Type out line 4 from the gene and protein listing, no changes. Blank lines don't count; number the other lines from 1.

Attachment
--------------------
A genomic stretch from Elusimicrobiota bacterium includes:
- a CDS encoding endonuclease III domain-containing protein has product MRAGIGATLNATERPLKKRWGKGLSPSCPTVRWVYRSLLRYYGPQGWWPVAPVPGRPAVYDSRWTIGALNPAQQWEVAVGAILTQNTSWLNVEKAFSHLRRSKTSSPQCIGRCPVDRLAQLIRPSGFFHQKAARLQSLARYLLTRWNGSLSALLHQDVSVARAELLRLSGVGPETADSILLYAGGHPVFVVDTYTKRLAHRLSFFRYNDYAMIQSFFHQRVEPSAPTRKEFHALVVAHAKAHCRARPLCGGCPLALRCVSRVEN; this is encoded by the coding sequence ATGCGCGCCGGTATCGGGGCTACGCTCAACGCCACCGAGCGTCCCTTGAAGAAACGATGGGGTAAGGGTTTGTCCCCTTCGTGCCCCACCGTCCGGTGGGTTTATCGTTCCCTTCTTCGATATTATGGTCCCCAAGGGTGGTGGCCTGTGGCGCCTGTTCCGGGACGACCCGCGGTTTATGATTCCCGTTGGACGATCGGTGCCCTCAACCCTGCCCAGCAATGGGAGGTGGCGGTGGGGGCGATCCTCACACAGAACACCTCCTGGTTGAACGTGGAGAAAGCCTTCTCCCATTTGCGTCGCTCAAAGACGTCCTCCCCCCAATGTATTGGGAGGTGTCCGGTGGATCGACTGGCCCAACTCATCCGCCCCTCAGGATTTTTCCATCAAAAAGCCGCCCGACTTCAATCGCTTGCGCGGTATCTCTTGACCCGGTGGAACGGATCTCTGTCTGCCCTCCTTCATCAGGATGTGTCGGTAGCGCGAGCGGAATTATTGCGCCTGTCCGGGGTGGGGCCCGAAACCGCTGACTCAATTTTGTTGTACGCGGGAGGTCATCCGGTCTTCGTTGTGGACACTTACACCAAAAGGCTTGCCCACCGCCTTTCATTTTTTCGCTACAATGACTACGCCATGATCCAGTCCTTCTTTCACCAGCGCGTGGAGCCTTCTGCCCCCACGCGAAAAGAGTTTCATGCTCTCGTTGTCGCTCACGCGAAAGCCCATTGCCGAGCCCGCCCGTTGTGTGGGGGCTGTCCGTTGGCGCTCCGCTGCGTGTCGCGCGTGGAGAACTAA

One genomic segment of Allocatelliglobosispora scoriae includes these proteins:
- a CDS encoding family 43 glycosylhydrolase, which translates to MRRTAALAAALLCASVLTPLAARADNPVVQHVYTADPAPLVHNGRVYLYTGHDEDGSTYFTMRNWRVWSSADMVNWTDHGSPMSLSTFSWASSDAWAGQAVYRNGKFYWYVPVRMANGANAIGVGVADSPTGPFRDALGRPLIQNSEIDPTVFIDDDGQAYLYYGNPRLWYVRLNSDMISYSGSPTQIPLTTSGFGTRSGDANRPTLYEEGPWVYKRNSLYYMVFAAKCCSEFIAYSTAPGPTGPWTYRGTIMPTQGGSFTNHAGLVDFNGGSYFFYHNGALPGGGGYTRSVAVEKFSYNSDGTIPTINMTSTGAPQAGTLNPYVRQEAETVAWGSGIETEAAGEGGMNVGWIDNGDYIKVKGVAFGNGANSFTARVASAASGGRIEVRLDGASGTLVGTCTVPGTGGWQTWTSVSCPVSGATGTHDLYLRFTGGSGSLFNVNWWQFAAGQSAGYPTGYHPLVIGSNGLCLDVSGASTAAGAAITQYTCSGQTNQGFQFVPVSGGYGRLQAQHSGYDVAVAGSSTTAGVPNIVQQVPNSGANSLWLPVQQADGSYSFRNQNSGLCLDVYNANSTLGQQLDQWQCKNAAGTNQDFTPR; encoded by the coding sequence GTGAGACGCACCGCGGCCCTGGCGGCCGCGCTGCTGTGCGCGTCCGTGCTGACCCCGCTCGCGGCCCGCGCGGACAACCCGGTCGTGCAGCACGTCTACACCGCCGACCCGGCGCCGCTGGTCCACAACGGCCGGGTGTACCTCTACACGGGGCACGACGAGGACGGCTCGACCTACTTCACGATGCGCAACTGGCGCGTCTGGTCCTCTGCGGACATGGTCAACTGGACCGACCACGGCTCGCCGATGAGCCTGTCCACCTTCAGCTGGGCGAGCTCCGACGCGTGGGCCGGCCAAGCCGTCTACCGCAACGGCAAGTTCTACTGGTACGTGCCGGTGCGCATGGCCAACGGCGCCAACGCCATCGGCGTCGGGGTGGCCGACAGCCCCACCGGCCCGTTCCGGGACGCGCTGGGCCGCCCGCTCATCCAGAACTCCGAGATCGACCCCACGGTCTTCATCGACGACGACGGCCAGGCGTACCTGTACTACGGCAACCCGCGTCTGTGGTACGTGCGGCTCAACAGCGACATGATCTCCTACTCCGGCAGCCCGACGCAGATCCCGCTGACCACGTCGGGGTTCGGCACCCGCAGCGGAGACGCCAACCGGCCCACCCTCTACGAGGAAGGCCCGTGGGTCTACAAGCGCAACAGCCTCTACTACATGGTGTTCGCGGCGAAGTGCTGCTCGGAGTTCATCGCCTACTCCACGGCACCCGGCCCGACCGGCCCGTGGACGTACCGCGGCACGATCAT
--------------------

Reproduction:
- a CDS encoding family 43 glycosylhydrolase, which translates to MRRTAALAAALLCASVLTPLAARADNPVVQHVYTADPAPLVHNGRVYLYTGHDEDGSTYFTMRNWRVWSSADMVNWTDHGSPMSLSTFSWASSDAWAGQAVYRNGKFYWYVPVRMANGANAIGVGVADSPTGPFRDALGRPLIQNSEIDPTVFIDDDGQAYLYYGNPRLWYVRLNSDMISYSGSPTQIPLTTSGFGTRSGDANRPTLYEEGPWVYKRNSLYYMVFAAKCCSEFIAYSTAPGPTGPWTYRGTIMPTQGGSFTNHAGLVDFNGGSYFFYHNGALPGGGGYTRSVAVEKFSYNSDGTIPTINMTSTGAPQAGTLNPYVRQEAETVAWGSGIETEAAGEGGMNVGWIDNGDYIKVKGVAFGNGANSFTARVASAASGGRIEVRLDGASGTLVGTCTVPGTGGWQTWTSVSCPVSGATGTHDLYLRFTGGSGSLFNVNWWQFAAGQSAGYPTGYHPLVIGSNGLCLDVSGASTAAGAAITQYTCSGQTNQGFQFVPVSGGYGRLQAQHSGYDVAVAGSSTTAGVPNIVQQVPNSGANSLWLPVQQADGSYSFRNQNSGLCLDVYNANSTLGQQLDQWQCKNAAGTNQDFTPR; encoded by the coding sequence GTGAGACGCACCGCGGCCCTGGCGGCCGCGCTGCTGTGCGCGTCCGTGCTGACCCCGCTCGCGGCCCGCGCGGACAACCCGGTCGTGCAGCACGTCTACACCGCCGACCCGGCGCCGCTGGTCCACAACGGCCGGGTGTACCTCTACACGGGGCACGACGAGGACGGCTCGACCTACTTCACGATGCGCAACTGGCGCGTCTGGTCCTCTGCGGACATGGTCAACTGGACCGACCACGGCTCGCCGATGAGCCTGTCCACCTTCAGCTGGGCGAGCTCCGACGCGTGGGCCGGCCAAGCCGTCTACCGCAACGGCAAGTTCTACTGGTACGTGCCGGTGCGCATGGCCAACGGCGCCAACGCCATCGGCGTCGGGGTGGCCGACAGCCCCACCGGCCCGTTCCGGGACGCGCTGGGCCGCCCGCTCATCCAGAACTCCGAGATCGACCCCACGGTCTTCATCGACGACGACGGCCAGGCGTACCTGTACTACGGCAACCCGCGTCTGTGGTACGTGCGGCTCAACAGCGACATGATCTCCTACTCCGGCAGCCCGACGCAGATCCCGCTGACCACGTCGGGGTTCGGCACCCGCAGCGGAGACGCCAACCGGCCCACCCTCTACGAGGAAGGCCCGTGGGTCTACAAGCGCAACAGCCTCTACTACATGGTGTTCGCGGCGAAGTGCTGCTCGGAGTTCATCGCCTACTCCACGGCACCCGGCCCGACCGGCCCGTGGACGTACCGCGGCACGATCAT